A Guide to OEM Auto Parts

If your car is in an accident, you’re likely to hear the term “OEM parts” at some point during your repair. OEM stands for original equipment manufacturer. Your insurance company or your repair shop may suggest that you opt to replace a damaged part with an OEM replacement part, a genuine part, an aftermarket part, a salvaged part, or another kind of part.

When you’re faced with decisions like these without any background knowledge, they can be overwhelming!

We’ve put together a guide to replacement automotive parts to help you make an educated decision.

OEM Auto Parts

An OEM part is one that was made by the company that manufactured the parts that were used when your car was first put together. When it was new, it’s parts came from a factory – that manufacturer is the original equipment manufacturer.

It may be possible to get replacement parts from the same manufacturer that produced those parts: they’re called OEM parts.

A genuine OEM part is one that has the company logo on it. They’re often used in restorations, but the part itself isn’t any different from an OEM part.

Should you use OEM parts?

Replacing your damaged parts with OEM parts means you know you’ll get a part that fits your car and is designed to have the same safety and functionality as when it was brand new. They can be more expensive than aftermarket parts. If you have the option, you can afford an OEM part, and you’re satisfied with (and want to match) the original standards of your vehicle, OEM could be a good option for you.

Aftermarket or Non-OEM Auto Parts

An aftermarket auto part is one made to fit your car by a manufacturer other than the manufacturer who created the original parts. Many non-OEM parts may exist and their quality can range from basic to better-than-OEM.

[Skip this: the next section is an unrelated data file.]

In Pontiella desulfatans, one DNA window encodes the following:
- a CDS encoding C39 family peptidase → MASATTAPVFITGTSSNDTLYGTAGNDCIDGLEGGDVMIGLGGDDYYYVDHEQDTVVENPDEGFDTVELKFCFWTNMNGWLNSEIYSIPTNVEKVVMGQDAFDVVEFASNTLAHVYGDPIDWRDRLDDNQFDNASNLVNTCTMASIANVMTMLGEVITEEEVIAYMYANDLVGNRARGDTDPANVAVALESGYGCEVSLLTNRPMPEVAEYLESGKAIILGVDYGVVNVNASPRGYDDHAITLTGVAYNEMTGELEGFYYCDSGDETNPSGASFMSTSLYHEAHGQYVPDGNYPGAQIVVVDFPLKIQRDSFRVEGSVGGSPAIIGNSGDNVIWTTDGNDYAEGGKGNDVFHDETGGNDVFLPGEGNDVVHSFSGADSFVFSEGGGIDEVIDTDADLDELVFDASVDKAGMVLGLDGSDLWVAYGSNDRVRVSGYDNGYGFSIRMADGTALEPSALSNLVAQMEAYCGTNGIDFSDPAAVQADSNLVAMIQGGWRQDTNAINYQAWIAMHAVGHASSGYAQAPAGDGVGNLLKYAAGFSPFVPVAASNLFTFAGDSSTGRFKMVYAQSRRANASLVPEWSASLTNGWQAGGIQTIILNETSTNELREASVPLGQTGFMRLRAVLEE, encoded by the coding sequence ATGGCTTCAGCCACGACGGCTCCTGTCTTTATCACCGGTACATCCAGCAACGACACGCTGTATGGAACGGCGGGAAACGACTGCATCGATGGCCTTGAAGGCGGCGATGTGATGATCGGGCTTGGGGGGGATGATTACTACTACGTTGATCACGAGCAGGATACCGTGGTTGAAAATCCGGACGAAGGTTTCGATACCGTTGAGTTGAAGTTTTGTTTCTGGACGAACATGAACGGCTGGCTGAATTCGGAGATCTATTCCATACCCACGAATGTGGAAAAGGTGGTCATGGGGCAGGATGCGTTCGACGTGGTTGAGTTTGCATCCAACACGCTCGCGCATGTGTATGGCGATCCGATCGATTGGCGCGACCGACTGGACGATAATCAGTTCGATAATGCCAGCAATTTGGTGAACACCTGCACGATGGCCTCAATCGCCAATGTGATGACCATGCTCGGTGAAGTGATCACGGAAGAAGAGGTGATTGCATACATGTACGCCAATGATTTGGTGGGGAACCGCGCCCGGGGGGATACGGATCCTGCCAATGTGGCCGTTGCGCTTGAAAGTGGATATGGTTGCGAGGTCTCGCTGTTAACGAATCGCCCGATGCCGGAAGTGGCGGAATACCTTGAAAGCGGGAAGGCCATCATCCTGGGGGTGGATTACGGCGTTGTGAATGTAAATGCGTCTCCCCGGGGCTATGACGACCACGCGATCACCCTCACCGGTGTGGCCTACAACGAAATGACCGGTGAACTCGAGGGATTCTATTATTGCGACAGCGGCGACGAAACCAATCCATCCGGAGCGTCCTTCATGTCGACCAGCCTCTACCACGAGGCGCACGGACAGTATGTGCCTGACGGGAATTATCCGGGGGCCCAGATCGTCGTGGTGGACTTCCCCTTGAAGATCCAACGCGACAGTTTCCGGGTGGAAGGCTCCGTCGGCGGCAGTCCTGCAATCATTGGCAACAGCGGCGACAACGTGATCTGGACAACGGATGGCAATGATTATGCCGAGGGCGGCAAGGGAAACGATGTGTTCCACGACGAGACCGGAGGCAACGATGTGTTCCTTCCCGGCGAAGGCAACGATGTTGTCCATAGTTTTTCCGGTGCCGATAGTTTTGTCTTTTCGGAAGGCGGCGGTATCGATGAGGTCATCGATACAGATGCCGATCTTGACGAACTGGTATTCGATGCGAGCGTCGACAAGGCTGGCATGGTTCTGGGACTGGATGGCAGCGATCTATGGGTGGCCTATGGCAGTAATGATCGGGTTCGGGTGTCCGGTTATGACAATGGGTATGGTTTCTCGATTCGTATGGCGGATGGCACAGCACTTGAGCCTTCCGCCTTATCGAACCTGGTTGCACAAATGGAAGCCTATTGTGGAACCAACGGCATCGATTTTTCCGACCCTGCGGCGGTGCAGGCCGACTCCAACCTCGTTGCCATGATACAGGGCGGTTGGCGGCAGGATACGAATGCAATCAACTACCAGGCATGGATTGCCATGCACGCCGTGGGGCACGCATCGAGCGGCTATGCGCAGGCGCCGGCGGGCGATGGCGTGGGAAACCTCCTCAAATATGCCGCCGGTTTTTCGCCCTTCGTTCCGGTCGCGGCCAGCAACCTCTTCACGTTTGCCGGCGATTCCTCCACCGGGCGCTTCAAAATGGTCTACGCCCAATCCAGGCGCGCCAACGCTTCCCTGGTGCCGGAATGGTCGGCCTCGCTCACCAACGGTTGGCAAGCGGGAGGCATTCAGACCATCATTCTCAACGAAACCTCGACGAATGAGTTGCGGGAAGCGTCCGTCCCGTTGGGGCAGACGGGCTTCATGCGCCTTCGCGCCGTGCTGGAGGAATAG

Should you use aftermarket parts?

The price of aftermarket parts is usually (but not always) less than the cost of OEM parts. The safety standards and functionality can vary and aftermarket parts can be safer or work better than OEM parts. It’s important to look at the specifics of the part and your budget when you’re considering using non-OEM auto parts.

They can be a great option if you aren’t stuck on having the same exact part as the original vehicle. Remember to consider any warranties before you use an aftermarket part!

Used, Salvaged, or Recycled Auto Parts

Used parts have previously been part of another car and can be reused as a replacement part on your car. The condition of the car depends on the car it comes from, its age, how it was removed, and a myriad of other factors. Each part has its own history! Salvaged parts may be OEM or aftermarket.

Should you use recycled auto parts?

Salvaged parts have been used before, and are generally a budget-friendly option for older cars. Sometimes OEMs and aftermarket parts manufacturers have stopped producing new parts and recycled parts are the only option. They may take time to find and can require work to obtain or match.